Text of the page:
It could be called the Sundance for Social Entrepreneurs. Or perhaps the SXSW for those with intent to change the world. Maybe even the Davos for the doers. Whatever analogy the strikes your fancy, the Skoll World Forum in Oxford, England was more than most could have imagined. From performances by Peter Gabriel and Baba Maahl to a brand new film being premiere by the Sundance Film Institute to tmoving ideas shared by Princess Noor of Jordan and the incredible wisdom Archbishop Emeritus Desmond Tutu - there wasn’t a shortage of incredible moments. But aside from the headliners and names that everyone knew before the event started, the new names and faces of social entrepreneurship have stolen the show. From the moving speech of Rebecca Onie from Health Leads to the inspiring vision of Ned Breslin from Water for People, the big ideas and new level of accountability in action has been the undertone of the event.
Having attended Sundance, SXSW, and now Skoll World Forum this year, it was clear that each event had the potential to be an echo chamber for its audience. Not every film at Sundance was amazing, nor every start-up at SXSW revolutionary. The same could be said of Skoll: not every good intentioned entrepreneur had an idea that will change the way that you and I think about life in the community or field that they are working in. But, the overwhelming and incredible part about the community that descended on Oxford is this: that’s okay. Failure is accepted as a normal part of innovation and a possible outcome for the current strategies being played out by the teams that were in attendance. The further they sail from the shores of conventional wisdom, the closer they are to create a new normal for the constituency they serve. A new normal that brings about permanent change in the real world and for generations to come.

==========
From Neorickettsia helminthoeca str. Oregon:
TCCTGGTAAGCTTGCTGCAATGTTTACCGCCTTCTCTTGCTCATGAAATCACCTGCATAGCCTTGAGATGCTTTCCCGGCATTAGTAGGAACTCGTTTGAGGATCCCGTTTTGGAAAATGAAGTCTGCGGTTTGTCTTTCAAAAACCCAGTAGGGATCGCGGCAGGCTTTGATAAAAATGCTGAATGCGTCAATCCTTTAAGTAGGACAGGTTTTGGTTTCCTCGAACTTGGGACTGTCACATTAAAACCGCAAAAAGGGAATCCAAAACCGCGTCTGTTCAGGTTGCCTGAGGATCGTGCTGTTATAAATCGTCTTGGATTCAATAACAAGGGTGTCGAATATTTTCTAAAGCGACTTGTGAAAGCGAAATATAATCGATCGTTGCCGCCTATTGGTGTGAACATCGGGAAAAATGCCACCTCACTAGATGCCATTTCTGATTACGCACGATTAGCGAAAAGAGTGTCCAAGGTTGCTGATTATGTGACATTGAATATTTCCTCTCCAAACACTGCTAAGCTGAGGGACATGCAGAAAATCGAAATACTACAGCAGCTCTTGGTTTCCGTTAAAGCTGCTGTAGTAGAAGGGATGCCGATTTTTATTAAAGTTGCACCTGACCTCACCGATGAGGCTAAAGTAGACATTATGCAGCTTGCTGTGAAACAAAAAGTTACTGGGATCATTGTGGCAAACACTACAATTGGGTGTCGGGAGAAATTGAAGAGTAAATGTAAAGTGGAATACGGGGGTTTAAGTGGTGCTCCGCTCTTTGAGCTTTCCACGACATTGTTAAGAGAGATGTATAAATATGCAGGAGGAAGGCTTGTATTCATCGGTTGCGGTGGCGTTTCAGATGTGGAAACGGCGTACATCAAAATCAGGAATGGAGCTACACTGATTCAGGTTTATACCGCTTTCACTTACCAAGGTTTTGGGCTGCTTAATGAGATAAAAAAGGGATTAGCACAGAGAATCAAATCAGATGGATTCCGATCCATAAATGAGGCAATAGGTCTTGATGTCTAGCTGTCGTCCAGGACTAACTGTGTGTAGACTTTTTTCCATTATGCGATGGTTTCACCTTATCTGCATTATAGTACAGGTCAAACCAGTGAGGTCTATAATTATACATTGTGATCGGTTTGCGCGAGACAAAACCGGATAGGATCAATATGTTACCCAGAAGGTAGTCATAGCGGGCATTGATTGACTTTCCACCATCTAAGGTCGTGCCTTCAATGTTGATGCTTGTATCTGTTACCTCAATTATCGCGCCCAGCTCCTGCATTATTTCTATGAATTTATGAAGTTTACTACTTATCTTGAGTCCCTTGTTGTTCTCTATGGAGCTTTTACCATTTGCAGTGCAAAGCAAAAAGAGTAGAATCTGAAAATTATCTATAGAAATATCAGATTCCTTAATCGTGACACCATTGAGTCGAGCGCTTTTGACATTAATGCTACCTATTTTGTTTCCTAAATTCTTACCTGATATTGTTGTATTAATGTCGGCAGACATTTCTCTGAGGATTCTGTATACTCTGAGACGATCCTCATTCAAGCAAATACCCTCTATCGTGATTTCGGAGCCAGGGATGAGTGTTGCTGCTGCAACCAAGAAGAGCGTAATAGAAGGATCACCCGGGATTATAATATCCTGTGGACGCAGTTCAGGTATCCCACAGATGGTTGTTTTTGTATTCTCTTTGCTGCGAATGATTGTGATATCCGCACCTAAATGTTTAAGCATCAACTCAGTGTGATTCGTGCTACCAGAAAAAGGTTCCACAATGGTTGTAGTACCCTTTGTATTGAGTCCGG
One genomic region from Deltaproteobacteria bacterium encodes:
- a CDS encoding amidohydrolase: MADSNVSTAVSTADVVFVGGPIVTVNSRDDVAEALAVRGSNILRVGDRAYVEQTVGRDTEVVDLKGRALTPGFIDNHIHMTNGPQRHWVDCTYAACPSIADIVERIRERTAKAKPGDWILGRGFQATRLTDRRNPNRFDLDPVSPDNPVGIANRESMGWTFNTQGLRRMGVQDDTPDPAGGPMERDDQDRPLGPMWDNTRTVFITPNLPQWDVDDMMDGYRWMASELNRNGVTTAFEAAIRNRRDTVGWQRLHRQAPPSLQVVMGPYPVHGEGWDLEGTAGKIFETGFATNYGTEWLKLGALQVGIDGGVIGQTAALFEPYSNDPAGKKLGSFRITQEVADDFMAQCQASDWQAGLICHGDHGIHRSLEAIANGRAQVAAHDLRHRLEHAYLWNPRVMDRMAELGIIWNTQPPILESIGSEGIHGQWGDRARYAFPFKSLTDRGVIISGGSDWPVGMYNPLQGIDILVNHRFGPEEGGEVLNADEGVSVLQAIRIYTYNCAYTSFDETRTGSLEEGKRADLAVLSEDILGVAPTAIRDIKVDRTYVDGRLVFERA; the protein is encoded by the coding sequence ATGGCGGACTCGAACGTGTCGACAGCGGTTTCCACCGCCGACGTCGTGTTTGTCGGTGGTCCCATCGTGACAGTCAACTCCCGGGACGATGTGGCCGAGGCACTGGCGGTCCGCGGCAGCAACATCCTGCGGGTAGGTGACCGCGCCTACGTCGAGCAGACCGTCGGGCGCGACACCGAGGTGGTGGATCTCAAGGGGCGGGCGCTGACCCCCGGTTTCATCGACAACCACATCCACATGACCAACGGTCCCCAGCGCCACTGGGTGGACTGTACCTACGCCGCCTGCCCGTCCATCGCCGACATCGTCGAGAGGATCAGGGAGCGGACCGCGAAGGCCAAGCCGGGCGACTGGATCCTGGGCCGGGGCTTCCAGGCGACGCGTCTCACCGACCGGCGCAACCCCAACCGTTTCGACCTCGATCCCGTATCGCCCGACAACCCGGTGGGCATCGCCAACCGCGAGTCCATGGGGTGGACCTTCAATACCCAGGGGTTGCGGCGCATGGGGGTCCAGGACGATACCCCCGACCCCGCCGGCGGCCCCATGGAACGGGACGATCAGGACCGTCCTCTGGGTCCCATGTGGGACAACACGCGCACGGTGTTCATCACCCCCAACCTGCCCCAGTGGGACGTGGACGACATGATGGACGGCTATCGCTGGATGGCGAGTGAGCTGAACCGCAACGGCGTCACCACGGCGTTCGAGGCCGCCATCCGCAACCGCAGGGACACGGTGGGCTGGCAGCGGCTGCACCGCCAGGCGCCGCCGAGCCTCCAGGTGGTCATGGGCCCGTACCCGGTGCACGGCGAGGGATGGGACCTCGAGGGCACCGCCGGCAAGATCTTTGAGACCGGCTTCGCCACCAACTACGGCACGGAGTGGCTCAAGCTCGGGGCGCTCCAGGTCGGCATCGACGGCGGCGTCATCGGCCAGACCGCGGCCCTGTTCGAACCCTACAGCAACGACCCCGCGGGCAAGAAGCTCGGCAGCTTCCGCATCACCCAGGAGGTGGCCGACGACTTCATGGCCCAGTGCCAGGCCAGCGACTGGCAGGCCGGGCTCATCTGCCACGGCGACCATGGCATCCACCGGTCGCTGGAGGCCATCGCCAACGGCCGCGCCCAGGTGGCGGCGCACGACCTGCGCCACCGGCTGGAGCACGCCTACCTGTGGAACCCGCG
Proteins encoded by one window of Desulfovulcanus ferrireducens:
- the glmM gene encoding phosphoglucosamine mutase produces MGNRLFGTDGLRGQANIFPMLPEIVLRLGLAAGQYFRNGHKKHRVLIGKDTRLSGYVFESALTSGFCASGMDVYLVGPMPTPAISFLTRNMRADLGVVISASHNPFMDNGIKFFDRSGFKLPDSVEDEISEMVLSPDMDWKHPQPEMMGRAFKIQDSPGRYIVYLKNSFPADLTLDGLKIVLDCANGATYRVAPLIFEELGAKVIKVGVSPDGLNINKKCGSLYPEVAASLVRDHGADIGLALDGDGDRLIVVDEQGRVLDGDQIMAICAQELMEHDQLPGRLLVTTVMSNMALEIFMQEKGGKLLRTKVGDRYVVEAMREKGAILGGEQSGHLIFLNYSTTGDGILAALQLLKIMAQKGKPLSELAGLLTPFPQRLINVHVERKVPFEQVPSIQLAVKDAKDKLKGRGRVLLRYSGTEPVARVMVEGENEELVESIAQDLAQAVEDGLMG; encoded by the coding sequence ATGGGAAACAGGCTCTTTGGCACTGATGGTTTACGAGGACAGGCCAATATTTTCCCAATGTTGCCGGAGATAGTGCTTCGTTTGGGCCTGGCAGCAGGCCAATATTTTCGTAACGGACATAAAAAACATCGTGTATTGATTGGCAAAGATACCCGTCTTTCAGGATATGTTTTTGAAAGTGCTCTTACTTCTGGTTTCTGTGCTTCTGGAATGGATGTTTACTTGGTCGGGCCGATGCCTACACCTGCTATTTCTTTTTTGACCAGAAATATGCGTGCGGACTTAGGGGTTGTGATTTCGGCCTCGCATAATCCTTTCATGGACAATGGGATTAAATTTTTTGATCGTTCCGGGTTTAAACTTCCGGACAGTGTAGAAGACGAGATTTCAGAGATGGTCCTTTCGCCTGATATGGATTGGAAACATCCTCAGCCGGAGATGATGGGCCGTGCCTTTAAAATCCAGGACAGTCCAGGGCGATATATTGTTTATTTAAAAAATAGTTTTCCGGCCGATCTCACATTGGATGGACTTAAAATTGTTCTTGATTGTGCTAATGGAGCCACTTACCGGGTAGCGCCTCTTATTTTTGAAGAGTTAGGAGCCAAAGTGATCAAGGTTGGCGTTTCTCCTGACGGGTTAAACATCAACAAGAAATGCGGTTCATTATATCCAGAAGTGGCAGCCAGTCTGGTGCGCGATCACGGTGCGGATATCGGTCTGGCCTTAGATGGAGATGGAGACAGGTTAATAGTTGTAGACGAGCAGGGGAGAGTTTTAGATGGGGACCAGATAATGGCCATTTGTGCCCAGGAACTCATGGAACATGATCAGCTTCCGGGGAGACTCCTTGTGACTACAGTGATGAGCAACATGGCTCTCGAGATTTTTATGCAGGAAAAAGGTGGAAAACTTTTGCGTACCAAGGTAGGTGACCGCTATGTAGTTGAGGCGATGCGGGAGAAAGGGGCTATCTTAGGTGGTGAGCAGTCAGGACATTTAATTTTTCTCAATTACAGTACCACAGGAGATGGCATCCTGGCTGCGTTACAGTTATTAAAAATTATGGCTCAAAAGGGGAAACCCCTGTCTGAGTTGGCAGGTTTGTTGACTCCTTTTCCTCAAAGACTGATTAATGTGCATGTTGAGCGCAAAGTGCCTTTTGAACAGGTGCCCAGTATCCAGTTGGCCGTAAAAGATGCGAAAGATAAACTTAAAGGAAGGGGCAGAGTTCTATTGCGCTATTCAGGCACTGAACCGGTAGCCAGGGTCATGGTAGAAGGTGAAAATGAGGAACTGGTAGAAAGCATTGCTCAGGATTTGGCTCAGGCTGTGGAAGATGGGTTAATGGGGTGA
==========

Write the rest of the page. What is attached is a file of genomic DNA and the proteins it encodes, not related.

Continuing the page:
When we understand that failure is a natural part, and even a predominate part, of the road to success, the less fear we have as we approach a new initiative or big idea that we don’t know will work. As seen by the incredible stories of change at the Skoll World Forum, the timeline on which success must be viewed is much longer than we expect and will require the input and buy in of more people than we know.
Cara Mertes, the Director of the Sundance Institute's Documentary Film Program and my host in Oxford, has shared a quote with me a couple of times that I believe sums it up nicely.
“Every moment of major social change requires a collective leap of imagination” - Jeff Chang